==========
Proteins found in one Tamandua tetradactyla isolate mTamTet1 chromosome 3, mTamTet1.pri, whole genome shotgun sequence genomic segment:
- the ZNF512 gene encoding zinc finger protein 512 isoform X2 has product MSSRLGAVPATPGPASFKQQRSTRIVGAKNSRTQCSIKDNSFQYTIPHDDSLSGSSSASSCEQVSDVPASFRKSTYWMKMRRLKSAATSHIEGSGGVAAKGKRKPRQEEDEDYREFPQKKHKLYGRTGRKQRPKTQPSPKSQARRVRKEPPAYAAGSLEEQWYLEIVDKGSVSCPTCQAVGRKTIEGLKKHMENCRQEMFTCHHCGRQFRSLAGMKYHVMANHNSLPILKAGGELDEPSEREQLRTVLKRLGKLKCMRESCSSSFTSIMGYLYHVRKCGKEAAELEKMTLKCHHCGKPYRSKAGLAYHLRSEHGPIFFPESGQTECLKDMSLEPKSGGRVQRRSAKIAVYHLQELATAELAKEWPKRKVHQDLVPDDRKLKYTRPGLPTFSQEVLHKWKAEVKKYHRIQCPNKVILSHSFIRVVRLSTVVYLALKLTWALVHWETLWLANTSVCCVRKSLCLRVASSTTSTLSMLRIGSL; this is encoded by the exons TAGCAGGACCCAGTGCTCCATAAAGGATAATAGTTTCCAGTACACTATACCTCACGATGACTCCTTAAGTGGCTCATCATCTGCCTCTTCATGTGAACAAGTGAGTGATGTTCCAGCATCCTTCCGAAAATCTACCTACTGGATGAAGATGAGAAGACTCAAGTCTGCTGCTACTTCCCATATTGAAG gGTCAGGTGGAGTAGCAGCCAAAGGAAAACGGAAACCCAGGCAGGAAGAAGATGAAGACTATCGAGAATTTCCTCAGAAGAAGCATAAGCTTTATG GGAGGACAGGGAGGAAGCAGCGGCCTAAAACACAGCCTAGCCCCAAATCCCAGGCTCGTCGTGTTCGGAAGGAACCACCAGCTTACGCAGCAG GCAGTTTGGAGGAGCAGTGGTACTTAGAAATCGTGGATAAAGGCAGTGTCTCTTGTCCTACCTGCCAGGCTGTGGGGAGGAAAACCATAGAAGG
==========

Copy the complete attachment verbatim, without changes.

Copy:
Proteins found in one Tamandua tetradactyla isolate mTamTet1 chromosome 3, mTamTet1.pri, whole genome shotgun sequence genomic segment:
- the ZNF512 gene encoding zinc finger protein 512 isoform X2 has product MSSRLGAVPATPGPASFKQQRSTRIVGAKNSRTQCSIKDNSFQYTIPHDDSLSGSSSASSCEQVSDVPASFRKSTYWMKMRRLKSAATSHIEGSGGVAAKGKRKPRQEEDEDYREFPQKKHKLYGRTGRKQRPKTQPSPKSQARRVRKEPPAYAAGSLEEQWYLEIVDKGSVSCPTCQAVGRKTIEGLKKHMENCRQEMFTCHHCGRQFRSLAGMKYHVMANHNSLPILKAGGELDEPSEREQLRTVLKRLGKLKCMRESCSSSFTSIMGYLYHVRKCGKEAAELEKMTLKCHHCGKPYRSKAGLAYHLRSEHGPIFFPESGQTECLKDMSLEPKSGGRVQRRSAKIAVYHLQELATAELAKEWPKRKVHQDLVPDDRKLKYTRPGLPTFSQEVLHKWKAEVKKYHRIQCPNKVILSHSFIRVVRLSTVVYLALKLTWALVHWETLWLANTSVCCVRKSLCLRVASSTTSTLSMLRIGSL; this is encoded by the exons TAGCAGGACCCAGTGCTCCATAAAGGATAATAGTTTCCAGTACACTATACCTCACGATGACTCCTTAAGTGGCTCATCATCTGCCTCTTCATGTGAACAAGTGAGTGATGTTCCAGCATCCTTCCGAAAATCTACCTACTGGATGAAGATGAGAAGACTCAAGTCTGCTGCTACTTCCCATATTGAAG gGTCAGGTGGAGTAGCAGCCAAAGGAAAACGGAAACCCAGGCAGGAAGAAGATGAAGACTATCGAGAATTTCCTCAGAAGAAGCATAAGCTTTATG GGAGGACAGGGAGGAAGCAGCGGCCTAAAACACAGCCTAGCCCCAAATCCCAGGCTCGTCGTGTTCGGAAGGAACCACCAGCTTACGCAGCAG GCAGTTTGGAGGAGCAGTGGTACTTAGAAATCGTGGATAAAGGCAGTGTCTCTTGTCCTACCTGCCAGGCTGTGGGGAGGAAAACCATAGAAGG